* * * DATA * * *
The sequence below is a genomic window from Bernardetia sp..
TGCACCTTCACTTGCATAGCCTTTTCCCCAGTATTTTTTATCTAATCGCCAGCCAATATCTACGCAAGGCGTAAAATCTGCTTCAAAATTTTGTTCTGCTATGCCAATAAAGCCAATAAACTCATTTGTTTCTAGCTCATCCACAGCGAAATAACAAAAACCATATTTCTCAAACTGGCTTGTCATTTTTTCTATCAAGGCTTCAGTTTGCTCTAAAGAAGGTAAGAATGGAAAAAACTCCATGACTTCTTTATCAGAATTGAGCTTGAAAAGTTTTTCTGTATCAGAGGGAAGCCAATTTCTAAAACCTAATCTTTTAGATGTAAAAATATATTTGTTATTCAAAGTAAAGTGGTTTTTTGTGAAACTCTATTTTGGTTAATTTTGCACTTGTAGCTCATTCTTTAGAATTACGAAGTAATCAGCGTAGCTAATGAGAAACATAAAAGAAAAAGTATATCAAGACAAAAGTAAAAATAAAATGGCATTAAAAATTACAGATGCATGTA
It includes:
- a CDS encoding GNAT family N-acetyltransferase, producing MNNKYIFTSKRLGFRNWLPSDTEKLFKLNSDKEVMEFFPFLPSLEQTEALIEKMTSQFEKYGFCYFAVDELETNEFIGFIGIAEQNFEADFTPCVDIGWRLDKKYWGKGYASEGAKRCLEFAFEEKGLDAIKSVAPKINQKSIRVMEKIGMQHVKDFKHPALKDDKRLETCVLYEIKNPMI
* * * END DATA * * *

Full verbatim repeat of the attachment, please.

The sequence below is a genomic window from Bernardetia sp..
TGCACCTTCACTTGCATAGCCTTTTCCCCAGTATTTTTTATCTAATCGCCAGCCAATATCTACGCAAGGCGTAAAATCTGCTTCAAAATTTTGTTCTGCTATGCCAATAAAGCCAATAAACTCATTTGTTTCTAGCTCATCCACAGCGAAATAACAAAAACCATATTTCTCAAACTGGCTTGTCATTTTTTCTATCAAGGCTTCAGTTTGCTCTAAAGAAGGTAAGAATGGAAAAAACTCCATGACTTCTTTATCAGAATTGAGCTTGAAAAGTTTTTCTGTATCAGAGGGAAGCCAATTTCTAAAACCTAATCTTTTAGATGTAAAAATATATTTGTTATTCAAAGTAAAGTGGTTTTTTGTGAAACTCTATTTTGGTTAATTTTGCACTTGTAGCTCATTCTTTAGAATTACGAAGTAATCAGCGTAGCTAATGAGAAACATAAAAGAAAAAGTATATCAAGACAAAAGTAAAAATAAAATGGCATTAAAAATTACAGATGCATGTA
It includes:
- a CDS encoding GNAT family N-acetyltransferase, producing MNNKYIFTSKRLGFRNWLPSDTEKLFKLNSDKEVMEFFPFLPSLEQTEALIEKMTSQFEKYGFCYFAVDELETNEFIGFIGIAEQNFEADFTPCVDIGWRLDKKYWGKGYASEGAKRCLEFAFEEKGLDAIKSVAPKINQKSIRVMEKIGMQHVKDFKHPALKDDKRLETCVLYEIKNPMI